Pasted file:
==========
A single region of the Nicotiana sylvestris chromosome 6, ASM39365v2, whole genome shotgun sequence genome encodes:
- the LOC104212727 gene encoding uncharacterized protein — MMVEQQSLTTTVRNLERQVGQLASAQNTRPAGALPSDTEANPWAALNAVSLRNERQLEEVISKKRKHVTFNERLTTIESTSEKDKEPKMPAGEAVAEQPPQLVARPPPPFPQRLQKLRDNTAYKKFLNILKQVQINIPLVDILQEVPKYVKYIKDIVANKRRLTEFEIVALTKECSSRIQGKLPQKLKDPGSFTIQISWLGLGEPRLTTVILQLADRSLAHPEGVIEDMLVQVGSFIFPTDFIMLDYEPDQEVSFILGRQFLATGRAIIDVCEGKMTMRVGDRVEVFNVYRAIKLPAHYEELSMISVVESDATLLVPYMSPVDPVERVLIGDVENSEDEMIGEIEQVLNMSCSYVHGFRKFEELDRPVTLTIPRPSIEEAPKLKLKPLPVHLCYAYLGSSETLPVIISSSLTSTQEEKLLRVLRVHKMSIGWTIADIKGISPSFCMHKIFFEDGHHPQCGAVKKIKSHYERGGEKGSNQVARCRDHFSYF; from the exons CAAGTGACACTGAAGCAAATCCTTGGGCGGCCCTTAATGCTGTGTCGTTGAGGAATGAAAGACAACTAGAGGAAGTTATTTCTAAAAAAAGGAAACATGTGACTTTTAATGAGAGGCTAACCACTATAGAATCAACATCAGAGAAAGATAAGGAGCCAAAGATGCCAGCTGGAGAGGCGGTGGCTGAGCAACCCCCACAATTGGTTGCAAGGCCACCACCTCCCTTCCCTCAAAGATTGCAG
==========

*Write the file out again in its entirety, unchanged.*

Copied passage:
A single region of the Nicotiana sylvestris chromosome 6, ASM39365v2, whole genome shotgun sequence genome encodes:
- the LOC104212727 gene encoding uncharacterized protein — MMVEQQSLTTTVRNLERQVGQLASAQNTRPAGALPSDTEANPWAALNAVSLRNERQLEEVISKKRKHVTFNERLTTIESTSEKDKEPKMPAGEAVAEQPPQLVARPPPPFPQRLQKLRDNTAYKKFLNILKQVQINIPLVDILQEVPKYVKYIKDIVANKRRLTEFEIVALTKECSSRIQGKLPQKLKDPGSFTIQISWLGLGEPRLTTVILQLADRSLAHPEGVIEDMLVQVGSFIFPTDFIMLDYEPDQEVSFILGRQFLATGRAIIDVCEGKMTMRVGDRVEVFNVYRAIKLPAHYEELSMISVVESDATLLVPYMSPVDPVERVLIGDVENSEDEMIGEIEQVLNMSCSYVHGFRKFEELDRPVTLTIPRPSIEEAPKLKLKPLPVHLCYAYLGSSETLPVIISSSLTSTQEEKLLRVLRVHKMSIGWTIADIKGISPSFCMHKIFFEDGHHPQCGAVKKIKSHYERGGEKGSNQVARCRDHFSYF; from the exons CAAGTGACACTGAAGCAAATCCTTGGGCGGCCCTTAATGCTGTGTCGTTGAGGAATGAAAGACAACTAGAGGAAGTTATTTCTAAAAAAAGGAAACATGTGACTTTTAATGAGAGGCTAACCACTATAGAATCAACATCAGAGAAAGATAAGGAGCCAAAGATGCCAGCTGGAGAGGCGGTGGCTGAGCAACCCCCACAATTGGTTGCAAGGCCACCACCTCCCTTCCCTCAAAGATTGCAG